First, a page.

Not though, in the first instance, for Isaiah’s kin. Their parents perished when Jerusalem fell—they were taken to a strange land, taken down to Babylon as captives, kept for a generation—until in despair they sang such songs as the 137’s psalm, where they mourn:
“By the rivers of Babylon—
   there we sat down and there we wept
   when we remembered Zion.
On the willows there
   we hung up our harps.
For there our captors
   asked us for songs,
and our tormentors asked for mirth, saying,
   ‘Sing us one of the songs of Zion!’
How could we sing the Lord’s song
   in a foreign land?”

         Yes, they toiled there
—they were used by their captors,
cut off and kept,
held as a ransom against their brothers back home. Maybe even told what a good deal they were getting—they had food and maybe a bed—in exchange for iron in their soul and around their neck—there in Babylon, separated from land and loved ones, slaving away in imprisonment.
         A hard salted form of a free lunch—at the end empty.
         To this Isaiah speaks a liberating word, taking that sorrow psalm from down by the rivers of Babylon, mingling in a hymn of hope, transforming their situation into one of liberation—salvation: “Oh every one who thirsts, come to the waters; and he who has no money, come, buy and eat!”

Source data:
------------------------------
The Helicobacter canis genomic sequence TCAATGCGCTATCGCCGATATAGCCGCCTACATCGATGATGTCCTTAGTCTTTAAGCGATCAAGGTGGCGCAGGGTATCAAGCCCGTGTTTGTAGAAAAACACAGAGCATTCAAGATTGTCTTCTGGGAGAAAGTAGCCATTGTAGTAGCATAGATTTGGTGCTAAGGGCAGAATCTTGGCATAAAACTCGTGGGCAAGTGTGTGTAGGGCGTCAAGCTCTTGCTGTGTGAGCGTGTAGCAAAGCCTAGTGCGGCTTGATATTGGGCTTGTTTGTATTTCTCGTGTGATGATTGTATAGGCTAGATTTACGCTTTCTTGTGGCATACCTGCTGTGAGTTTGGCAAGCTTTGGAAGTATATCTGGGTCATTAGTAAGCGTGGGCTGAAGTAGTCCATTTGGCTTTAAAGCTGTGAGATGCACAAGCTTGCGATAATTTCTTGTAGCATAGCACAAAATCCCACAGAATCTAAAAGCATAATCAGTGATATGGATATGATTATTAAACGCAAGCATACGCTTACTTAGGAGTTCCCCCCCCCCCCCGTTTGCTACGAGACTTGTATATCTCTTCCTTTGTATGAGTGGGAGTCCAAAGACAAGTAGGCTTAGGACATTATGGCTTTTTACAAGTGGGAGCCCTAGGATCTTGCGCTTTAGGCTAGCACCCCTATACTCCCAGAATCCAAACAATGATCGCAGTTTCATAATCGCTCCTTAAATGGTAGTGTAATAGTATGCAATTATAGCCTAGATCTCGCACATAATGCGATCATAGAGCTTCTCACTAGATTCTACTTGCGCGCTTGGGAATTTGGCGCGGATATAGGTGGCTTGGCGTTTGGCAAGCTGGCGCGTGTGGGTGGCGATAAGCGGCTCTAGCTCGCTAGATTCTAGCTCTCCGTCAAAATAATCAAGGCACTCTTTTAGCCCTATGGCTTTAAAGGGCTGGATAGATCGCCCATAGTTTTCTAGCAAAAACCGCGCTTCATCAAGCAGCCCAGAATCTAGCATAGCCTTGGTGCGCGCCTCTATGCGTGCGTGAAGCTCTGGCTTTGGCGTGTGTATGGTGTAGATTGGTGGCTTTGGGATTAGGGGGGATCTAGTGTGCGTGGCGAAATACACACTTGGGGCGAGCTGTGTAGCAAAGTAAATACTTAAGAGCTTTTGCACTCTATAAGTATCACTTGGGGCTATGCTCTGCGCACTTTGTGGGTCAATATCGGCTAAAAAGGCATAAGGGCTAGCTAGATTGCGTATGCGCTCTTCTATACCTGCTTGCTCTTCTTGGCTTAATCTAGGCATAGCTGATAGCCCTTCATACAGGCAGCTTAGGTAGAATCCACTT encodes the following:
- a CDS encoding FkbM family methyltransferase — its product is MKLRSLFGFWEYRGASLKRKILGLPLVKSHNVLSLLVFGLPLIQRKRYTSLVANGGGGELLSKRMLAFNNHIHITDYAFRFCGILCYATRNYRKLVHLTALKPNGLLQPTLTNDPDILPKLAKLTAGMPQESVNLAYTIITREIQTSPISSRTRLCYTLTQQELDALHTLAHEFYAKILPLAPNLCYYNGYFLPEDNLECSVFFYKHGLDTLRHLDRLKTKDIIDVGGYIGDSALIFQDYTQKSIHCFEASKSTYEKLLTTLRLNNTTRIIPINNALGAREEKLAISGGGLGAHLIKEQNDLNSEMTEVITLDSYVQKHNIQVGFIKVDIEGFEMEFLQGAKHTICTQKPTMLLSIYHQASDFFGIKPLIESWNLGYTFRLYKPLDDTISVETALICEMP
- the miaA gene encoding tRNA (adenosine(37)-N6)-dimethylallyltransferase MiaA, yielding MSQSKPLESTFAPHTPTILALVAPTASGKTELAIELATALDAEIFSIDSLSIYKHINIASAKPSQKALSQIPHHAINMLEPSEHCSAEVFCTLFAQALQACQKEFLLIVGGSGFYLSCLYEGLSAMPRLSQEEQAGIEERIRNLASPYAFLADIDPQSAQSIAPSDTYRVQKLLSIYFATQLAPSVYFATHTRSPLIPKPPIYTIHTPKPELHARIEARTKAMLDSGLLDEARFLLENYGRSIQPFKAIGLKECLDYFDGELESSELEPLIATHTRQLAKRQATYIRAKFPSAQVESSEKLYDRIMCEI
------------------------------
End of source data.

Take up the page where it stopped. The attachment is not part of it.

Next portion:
There is a free lunch! Life is granted on account of God’s heart—God’s ongoing faithfulness—that’ll truly fill you up!

         There is a free lunch.
         Not though, in Rome or its territories. In the Empire, there was a well built up system of fidelity
—a patron-client relationship, they would call it.
         The Emperor was able to control the Empire, the same way the Mafia controls neighborhoods, and get rich quick pyramid schemes take advantage of employees.
         The Emperor would gain the fidelity—the loyalty—of the aristocrats and the wealthy by handing out government and religious positions to them.
         The aristocrats in turn kept control of the soldiers and the mid-level bureaucrats by handing out titles and land holdings.
         From there smaller gifts were given to citizens, and peasants, and finally slaves
—this last group received the momentary joys of cruel entertainment and a little nourishment to quiet their empty bellies in the form of “bread and circuses.”

         In this way loyalty was bought from above, and in this way gifts were not gifts, but burdens and bribes.